Berkman in the News
Among the groups signing the letter to Obama were the American Civil Liberties Union, the Center for Democracy and Technology, the Electronic Frontier Foundation and the New America Foundation’s Open Technology Institute. Security experts signing the letter included Ronald Rivest, a computer science professor at the Massachusetts Institute of Technology; Bruce Schneier, a fellow at the Berkman Center for Internet and Society at Harvard University; and Dan Wallach, a computer science professor at Rice University.
The reasonableness of that expectation would depend on the particular factual circumstances, according to the Digital Media Law Project, a project of Harvard University’s Berkman Center for Internet & Society. “Therefore, you cannot necessarily assume that you are in the clear simply because you are in a public place,” according to the center.
Matthew Battles’s “Palimpsest: A History of the Written Word” is an exploration of the “magisterium of writing,” which is his way of describing writing’s robust and inescapable “influence on human experience.” Rather than a dense, comprehensive history of writing and literacy, Battles, a program fellow at Harvard’s Berkman Center for Internet and Society and the author of “Library: An Unquiet History,” offers a meditation on the uses, abuses, and misunderstandings of writing across cultures and centuries, from early pictographic representations to contemporary computing.
What if we end up living in a world without strict rules on cameras? What if, wherever we go, we know we might be caught on film and the images shared with strangers? It could have the unexpected effect of making our society more tolerant, says Judith Donath at Harvard University’s Berkman Center for Internet and Society. If more of us have embarrassing footage floating around on the internet, then perhaps we’ll be forgiving of others who have it too.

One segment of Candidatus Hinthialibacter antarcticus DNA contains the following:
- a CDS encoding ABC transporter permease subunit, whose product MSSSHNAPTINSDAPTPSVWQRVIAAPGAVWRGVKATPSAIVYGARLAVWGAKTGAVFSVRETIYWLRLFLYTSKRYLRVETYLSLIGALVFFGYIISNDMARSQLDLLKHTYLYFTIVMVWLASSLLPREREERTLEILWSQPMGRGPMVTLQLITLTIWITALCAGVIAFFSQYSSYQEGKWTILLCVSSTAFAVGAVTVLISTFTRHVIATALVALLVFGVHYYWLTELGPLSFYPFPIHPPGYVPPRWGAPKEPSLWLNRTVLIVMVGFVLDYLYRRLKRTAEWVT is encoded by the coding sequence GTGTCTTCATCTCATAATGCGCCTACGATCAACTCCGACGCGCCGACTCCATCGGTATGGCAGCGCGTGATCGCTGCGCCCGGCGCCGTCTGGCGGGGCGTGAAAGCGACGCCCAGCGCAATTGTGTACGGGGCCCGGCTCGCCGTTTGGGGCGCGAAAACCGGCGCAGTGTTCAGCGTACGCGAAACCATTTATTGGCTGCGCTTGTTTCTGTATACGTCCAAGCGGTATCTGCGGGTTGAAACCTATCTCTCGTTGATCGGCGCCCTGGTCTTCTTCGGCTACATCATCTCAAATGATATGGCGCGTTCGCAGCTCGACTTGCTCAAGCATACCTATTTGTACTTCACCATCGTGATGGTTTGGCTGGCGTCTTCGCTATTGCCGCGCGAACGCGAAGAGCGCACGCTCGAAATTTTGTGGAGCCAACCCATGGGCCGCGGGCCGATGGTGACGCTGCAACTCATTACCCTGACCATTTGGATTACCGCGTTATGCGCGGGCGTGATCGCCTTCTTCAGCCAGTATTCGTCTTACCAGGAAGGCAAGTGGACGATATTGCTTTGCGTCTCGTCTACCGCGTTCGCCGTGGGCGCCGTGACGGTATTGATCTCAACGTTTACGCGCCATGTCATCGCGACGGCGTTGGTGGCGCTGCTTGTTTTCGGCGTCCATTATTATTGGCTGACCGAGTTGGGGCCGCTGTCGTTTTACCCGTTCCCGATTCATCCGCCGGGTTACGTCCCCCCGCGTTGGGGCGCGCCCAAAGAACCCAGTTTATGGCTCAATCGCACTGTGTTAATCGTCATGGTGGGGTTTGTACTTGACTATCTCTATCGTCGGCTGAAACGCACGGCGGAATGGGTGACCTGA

“Of all the things to worry about now in Turkey, to have the country ban a source of information seems both an overreaction and totally misplaced,” says Zeynep Tufekci, an assistant professor at the University of North Carolina, Chapel Hill, and also a fellow at Harvard’s Berkman Center for Internet and Society, and a specialist on Turkish Internet activism. “Unfortunately, it seems like instead of controlling the situation, there is this emphasis on controlling the flow of information. It doesn’t work, and it doesn’t address the tumultuous situation to begin with.”
Dalia Topelson Ritvo, assistant director of the cyberlaw clinic at Harvard’s Berkman Center for Internet and Society, concurred, saying that it’s important to make sure both parties in the relationship are on the same page. “My best advice for a company is to have clear policies regarding when it is appropriate for an employee to use their own devices, and create technological protocols to ensure the company retains control over the information,” she said.
“There’s a huge schism that has appeared between the business and users — the culture,” said David Weinberger, a senior researcher at Harvard’s Berkman Center for Internet and Society. “This is important because the product is the community, unlike Amazon or something. If you alienate your users, there’s no product left; the thing of value is the community they’ve built.”
The online experience is changing rapidly, explains Harvard Law professor Jonathan Zittrain, and not necessarily for the better. We should act to make sure current norms such as web surfing remain unfettered as the Internet evolves. If not, we’ll be allowing Internet powerbrokers to control how and through which means we access online information. Zittrain is author of the book The Future of the Internet — And How to Stop It and writes for the blog of the same name.
A community-driven business doesn’t have to run itself the way its community does, any more than an airline’s backoffice should be run by two people in a cockpit. But the business does need to be fluent in the values and dynamics of its community, just as the airline’s CEO needs to understand that passengers should be treated differently than freight. That helps explain why last week the users of Reddit.com, a popular message board, were up in arms.